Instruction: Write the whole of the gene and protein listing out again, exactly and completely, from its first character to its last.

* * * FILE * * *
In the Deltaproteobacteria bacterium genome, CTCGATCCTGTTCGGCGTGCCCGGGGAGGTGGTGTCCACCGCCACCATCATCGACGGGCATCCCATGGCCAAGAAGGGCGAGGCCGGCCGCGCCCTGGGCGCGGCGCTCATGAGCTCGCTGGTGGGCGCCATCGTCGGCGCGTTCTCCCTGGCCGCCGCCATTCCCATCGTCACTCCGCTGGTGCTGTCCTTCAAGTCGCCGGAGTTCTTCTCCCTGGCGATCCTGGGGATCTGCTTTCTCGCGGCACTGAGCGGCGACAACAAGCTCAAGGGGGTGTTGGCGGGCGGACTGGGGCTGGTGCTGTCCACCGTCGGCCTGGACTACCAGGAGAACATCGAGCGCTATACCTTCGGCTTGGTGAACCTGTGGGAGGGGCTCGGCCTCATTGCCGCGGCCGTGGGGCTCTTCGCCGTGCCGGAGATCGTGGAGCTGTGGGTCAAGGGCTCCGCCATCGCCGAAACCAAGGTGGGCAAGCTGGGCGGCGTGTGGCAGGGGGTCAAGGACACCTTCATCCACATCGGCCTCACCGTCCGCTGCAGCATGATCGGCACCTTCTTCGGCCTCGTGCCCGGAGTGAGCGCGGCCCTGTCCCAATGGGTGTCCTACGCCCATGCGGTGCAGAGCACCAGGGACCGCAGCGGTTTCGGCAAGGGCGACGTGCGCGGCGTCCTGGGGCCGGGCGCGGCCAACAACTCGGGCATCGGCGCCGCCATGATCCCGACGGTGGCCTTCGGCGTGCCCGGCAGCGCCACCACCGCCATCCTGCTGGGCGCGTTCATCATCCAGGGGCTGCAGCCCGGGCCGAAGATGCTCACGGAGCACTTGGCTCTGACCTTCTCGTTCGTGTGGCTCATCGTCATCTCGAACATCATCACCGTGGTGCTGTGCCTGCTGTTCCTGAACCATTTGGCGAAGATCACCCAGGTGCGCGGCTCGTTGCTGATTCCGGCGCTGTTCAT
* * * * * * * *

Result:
In the Deltaproteobacteria bacterium genome, CTCGATCCTGTTCGGCGTGCCCGGGGAGGTGGTGTCCACCGCCACCATCATCGACGGGCATCCCATGGCCAAGAAGGGCGAGGCCGGCCGCGCCCTGGGCGCGGCGCTCATGAGCTCGCTGGTGGGCGCCATCGTCGGCGCGTTCTCCCTGGCCGCCGCCATTCCCATCGTCACTCCGCTGGTGCTGTCCTTCAAGTCGCCGGAGTTCTTCTCCCTGGCGATCCTGGGGATCTGCTTTCTCGCGGCACTGAGCGGCGACAACAAGCTCAAGGGGGTGTTGGCGGGCGGACTGGGGCTGGTGCTGTCCACCGTCGGCCTGGACTACCAGGAGAACATCGAGCGCTATACCTTCGGCTTGGTGAACCTGTGGGAGGGGCTCGGCCTCATTGCCGCGGCCGTGGGGCTCTTCGCCGTGCCGGAGATCGTGGAGCTGTGGGTCAAGGGCTCCGCCATCGCCGAAACCAAGGTGGGCAAGCTGGGCGGCGTGTGGCAGGGGGTCAAGGACACCTTCATCCACATCGGCCTCACCGTCCGCTGCAGCATGATCGGCACCTTCTTCGGCCTCGTGCCCGGAGTGAGCGCGGCCCTGTCCCAATGGGTGTCCTACGCCCATGCGGTGCAGAGCACCAGGGACCGCAGCGGTTTCGGCAAGGGCGACGTGCGCGGCGTCCTGGGGCCGGGCGCGGCCAACAACTCGGGCATCGGCGCCGCCATGATCCCGACGGTGGCCTTCGGCGTGCCCGGCAGCGCCACCACCGCCATCCTGCTGGGCGCGTTCATCATCCAGGGGCTGCAGCCCGGGCCGAAGATGCTCACGGAGCACTTGGCTCTGACCTTCTCGTTCGTGTGGCTCATCGTCATCTCGAACATCATCACCGTGGTGCTGTGCCTGCTGTTCCTGAACCATTTGGCGAAGATCACCCAGGTGCGCGGCTCGTTGCTGATTCCGGCGCTGTTCAT